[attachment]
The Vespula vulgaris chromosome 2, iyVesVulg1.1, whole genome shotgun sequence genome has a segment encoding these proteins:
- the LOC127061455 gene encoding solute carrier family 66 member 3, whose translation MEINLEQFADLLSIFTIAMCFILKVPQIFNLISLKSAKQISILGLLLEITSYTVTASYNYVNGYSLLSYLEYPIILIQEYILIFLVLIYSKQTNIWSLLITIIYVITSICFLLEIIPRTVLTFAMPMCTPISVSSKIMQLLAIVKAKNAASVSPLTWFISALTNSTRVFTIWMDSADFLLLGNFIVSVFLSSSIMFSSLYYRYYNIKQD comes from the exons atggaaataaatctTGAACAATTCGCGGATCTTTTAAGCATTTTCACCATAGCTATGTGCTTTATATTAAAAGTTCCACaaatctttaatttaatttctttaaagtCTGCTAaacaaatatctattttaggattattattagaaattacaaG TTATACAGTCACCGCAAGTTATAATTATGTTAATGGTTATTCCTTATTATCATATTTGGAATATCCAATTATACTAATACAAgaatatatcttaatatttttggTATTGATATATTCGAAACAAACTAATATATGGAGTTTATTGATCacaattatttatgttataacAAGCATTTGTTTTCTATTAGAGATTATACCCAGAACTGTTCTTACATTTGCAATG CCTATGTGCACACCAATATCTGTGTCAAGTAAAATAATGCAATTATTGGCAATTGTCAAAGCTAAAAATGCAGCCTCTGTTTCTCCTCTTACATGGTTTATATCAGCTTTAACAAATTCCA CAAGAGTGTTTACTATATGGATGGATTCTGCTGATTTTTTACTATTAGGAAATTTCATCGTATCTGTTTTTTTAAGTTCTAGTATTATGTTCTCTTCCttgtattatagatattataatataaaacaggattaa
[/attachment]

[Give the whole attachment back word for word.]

The Vespula vulgaris chromosome 2, iyVesVulg1.1, whole genome shotgun sequence genome has a segment encoding these proteins:
- the LOC127061455 gene encoding solute carrier family 66 member 3, whose translation MEINLEQFADLLSIFTIAMCFILKVPQIFNLISLKSAKQISILGLLLEITSYTVTASYNYVNGYSLLSYLEYPIILIQEYILIFLVLIYSKQTNIWSLLITIIYVITSICFLLEIIPRTVLTFAMPMCTPISVSSKIMQLLAIVKAKNAASVSPLTWFISALTNSTRVFTIWMDSADFLLLGNFIVSVFLSSSIMFSSLYYRYYNIKQD comes from the exons atggaaataaatctTGAACAATTCGCGGATCTTTTAAGCATTTTCACCATAGCTATGTGCTTTATATTAAAAGTTCCACaaatctttaatttaatttctttaaagtCTGCTAaacaaatatctattttaggattattattagaaattacaaG TTATACAGTCACCGCAAGTTATAATTATGTTAATGGTTATTCCTTATTATCATATTTGGAATATCCAATTATACTAATACAAgaatatatcttaatatttttggTATTGATATATTCGAAACAAACTAATATATGGAGTTTATTGATCacaattatttatgttataacAAGCATTTGTTTTCTATTAGAGATTATACCCAGAACTGTTCTTACATTTGCAATG CCTATGTGCACACCAATATCTGTGTCAAGTAAAATAATGCAATTATTGGCAATTGTCAAAGCTAAAAATGCAGCCTCTGTTTCTCCTCTTACATGGTTTATATCAGCTTTAACAAATTCCA CAAGAGTGTTTACTATATGGATGGATTCTGCTGATTTTTTACTATTAGGAAATTTCATCGTATCTGTTTTTTTAAGTTCTAGTATTATGTTCTCTTCCttgtattatagatattataatataaaacaggattaa